US consular staffer to stay in Turkey detention on spy charges

An armored Turkish police vehicle stands outside the courthouse in Istanbul during the trial of Metin Topuz. (File/AFP)
Updated 28 June 2019

US consular staffer to stay in Turkey detention on spy charges

  • Topuz faces a separate investigation on charges of seeking to “overthrow the constitutional order.”
  • The US embassy says there is no credible evidence against him

ISTANBUL: A Turkish court rejected an appeal on Friday to free a US consular staffer on bail during an espionage trial that has deepened tensions between Washington and Ankara.
Prosecutors argued that Metin Topuz, a Turkish citizen and liaison for the US Drug Enforcement Administration (DEA), was a flight risk and must remain in custody in Istanbul.
His next hearing was set for September 18.
Topuz was arrested in 2017 and accused of contacts with police. A prosecutor also suspected of ties to US-based Muslim preacher Fethullah Gulen, who Ankara says ordered an attempted coup in 2016.
“All my contacts with those in high-ranking positions of the state at the time were entirely part of my work as a translator and assistant liaison officer at the DEA. I am innocent,” Topuz said during his last court appearance in May.
The US embassy says there is no credible evidence against him.
Topuz faces a separate investigation on charges of seeking to “overthrow the constitutional order.”
The trial comes at a time when the NATO allies are increasingly at odds over the Syrian conflict, Turkey’s decision to buy a Russian missile defense system, and the US refusal to extradite Gulen.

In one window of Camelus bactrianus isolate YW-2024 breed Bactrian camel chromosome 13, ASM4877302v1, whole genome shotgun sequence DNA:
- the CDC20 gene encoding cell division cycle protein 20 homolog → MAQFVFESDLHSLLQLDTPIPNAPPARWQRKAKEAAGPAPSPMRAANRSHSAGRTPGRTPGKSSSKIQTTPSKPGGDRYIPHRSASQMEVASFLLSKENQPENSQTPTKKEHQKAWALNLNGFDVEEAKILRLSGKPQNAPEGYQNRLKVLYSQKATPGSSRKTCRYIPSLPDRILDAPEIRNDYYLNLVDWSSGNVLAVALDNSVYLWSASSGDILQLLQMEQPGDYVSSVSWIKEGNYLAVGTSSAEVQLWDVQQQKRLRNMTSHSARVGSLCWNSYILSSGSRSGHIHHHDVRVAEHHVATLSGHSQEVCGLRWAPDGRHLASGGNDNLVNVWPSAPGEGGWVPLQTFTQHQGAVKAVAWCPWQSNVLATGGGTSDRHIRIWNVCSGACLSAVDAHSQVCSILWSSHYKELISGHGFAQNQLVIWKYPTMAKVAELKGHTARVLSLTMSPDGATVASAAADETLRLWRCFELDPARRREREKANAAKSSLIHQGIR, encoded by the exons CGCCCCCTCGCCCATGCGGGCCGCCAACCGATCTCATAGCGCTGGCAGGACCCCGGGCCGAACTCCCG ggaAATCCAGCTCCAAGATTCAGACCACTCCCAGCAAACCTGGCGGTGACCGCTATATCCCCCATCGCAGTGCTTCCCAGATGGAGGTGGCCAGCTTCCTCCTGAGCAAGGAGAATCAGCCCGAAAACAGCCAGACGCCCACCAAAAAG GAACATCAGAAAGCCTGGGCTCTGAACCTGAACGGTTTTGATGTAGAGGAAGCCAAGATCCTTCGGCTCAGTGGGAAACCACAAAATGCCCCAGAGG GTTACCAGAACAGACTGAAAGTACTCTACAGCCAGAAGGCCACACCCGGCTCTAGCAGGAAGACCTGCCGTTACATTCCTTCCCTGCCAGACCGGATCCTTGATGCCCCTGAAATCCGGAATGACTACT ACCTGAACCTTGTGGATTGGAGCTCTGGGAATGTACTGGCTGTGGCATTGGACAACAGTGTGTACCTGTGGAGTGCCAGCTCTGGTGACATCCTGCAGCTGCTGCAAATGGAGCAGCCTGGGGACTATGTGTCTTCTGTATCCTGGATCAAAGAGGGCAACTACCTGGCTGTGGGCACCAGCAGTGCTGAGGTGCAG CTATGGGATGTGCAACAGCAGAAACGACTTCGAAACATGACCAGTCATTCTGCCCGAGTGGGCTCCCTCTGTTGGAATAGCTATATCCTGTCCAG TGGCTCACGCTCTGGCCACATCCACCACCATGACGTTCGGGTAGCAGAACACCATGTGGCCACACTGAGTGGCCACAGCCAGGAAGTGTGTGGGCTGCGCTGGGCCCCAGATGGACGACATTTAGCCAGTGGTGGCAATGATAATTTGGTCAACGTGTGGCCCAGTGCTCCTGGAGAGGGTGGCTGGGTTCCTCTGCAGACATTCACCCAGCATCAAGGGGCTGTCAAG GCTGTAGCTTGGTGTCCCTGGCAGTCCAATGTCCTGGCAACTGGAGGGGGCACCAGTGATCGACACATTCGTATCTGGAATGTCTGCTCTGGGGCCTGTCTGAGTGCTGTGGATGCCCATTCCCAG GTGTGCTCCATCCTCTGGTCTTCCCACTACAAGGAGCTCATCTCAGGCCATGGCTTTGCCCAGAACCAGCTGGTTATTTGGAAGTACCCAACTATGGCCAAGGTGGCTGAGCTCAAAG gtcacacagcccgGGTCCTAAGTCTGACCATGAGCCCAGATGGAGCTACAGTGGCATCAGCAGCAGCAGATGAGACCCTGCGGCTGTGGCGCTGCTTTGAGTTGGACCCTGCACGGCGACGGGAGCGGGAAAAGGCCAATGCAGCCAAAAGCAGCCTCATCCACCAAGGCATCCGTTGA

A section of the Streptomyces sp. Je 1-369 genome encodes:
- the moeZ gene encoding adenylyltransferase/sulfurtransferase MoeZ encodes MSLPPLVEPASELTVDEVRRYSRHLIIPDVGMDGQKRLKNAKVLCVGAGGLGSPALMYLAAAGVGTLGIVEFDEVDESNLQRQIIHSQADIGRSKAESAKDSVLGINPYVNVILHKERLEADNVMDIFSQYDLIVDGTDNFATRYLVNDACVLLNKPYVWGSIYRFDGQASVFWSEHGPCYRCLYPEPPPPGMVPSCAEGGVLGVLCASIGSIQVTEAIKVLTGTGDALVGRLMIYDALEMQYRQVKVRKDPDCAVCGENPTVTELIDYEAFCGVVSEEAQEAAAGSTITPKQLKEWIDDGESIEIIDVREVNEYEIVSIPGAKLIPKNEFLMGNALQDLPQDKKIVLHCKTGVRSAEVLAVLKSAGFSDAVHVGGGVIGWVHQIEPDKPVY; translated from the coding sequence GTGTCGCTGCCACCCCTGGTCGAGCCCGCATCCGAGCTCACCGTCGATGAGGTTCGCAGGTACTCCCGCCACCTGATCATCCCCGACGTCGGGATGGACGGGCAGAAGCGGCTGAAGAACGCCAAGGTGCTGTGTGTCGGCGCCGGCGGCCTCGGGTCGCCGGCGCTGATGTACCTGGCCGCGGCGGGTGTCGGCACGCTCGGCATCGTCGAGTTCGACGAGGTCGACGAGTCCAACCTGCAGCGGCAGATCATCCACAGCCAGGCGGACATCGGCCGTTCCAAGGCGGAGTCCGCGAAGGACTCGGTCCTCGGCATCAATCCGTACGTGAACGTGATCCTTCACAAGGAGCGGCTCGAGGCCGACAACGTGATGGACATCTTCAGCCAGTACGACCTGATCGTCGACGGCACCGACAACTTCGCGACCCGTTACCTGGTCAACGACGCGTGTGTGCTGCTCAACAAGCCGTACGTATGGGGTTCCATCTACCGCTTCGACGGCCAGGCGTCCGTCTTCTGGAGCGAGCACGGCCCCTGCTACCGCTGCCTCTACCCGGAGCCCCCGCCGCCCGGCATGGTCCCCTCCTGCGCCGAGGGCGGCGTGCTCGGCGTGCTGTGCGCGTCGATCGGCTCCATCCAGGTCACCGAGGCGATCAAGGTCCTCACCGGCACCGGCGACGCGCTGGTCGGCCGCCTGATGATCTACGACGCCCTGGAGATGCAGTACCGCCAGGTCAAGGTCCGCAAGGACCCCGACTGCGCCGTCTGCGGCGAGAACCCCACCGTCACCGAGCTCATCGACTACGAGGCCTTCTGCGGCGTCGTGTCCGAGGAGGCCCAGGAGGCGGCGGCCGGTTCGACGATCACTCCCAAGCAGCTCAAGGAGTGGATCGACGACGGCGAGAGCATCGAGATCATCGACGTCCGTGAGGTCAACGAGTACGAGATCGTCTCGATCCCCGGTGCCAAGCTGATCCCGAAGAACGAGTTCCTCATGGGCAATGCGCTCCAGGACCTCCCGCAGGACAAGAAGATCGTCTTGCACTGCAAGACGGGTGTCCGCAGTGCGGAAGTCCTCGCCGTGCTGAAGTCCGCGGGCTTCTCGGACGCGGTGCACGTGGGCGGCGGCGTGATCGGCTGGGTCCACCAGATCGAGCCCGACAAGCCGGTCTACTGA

President Recep Tayyip Erdogan is set to meet his US counterpart Donald Trump on Saturday on the sidelines of the G20 summit in Osaka, Japan.
Since the failed 2016 coup against Erdogan, tens of thousands of people have been arrested over suspected ties to Gulen and more than 100,000 people have been sacked or suspended from public sector jobs. Gulen rejects the coup accusations.


Turkish police arrest journalist Altan a week after his release

Updated 13 November 2019

Turkish police arrest journalist Altan a week after his release

  • Altan and the others deny the charges against them
  • On Tuesday a higher court overruled the decision to release Altan, ordering his arrest on grounds that there was a risk of him fleeing

ISTANBUL: Turkish police detained prominent journalist and author Ahmet Altan late on Tuesday, a week after he was released from prison in his retrial on coup-related charges, Istanbul police said.

Before his release last Monday, the 69-year-old had been in jail since his arrest in 2016, two months after an attempted coup which Ankara says was orchestrated by the network of US-based Muslim cleric Fethullah Gulen.

The journalist’s case has drawn criticism from human rights groups and Turkey’s Western allies. They are concerned by the scale of a post-coup crackdown against suspected Gulen supporters under President Tayyip Erdogan.

Altan smiled and waved as he was driven away by counter-terror squad police officers after being taken from his home in Istanbul, video and photos published by Turkish media showed.

He was taken to Istanbul police headquarters after a hospital check-up, state-owned Anadolu news agency reported.

Altan, his brother and other journalists were previously sentenced to life in jail for aiding Gulen’s network. Last week he was convicted again in a retrial, but released from jail given the time served.

Altan and the others deny the charges against them.

On Tuesday a higher court overruled the decision to release Altan, ordering his arrest on grounds that there was a risk of him fleeing, Anadolu reported.

Under last week’s verdict, Altan was sentenced to 10 years and six months in jail. Turkey’s high court had overruled the previous life sentences against him in July, sending the file back for re-trial.

Erdogan’s government has jailed more than 77,000 people pending trial since the failed putsch. Widespread arrests are still routine in a crackdown critics say demonstrates growing autocracy in Turkey.

Gulen, who has lived in self-imposed exile in Pennsylvania since 1999, and his followers deny any involvement in the coup. Turkey has repeatedly called on the United States to extradite the cleric.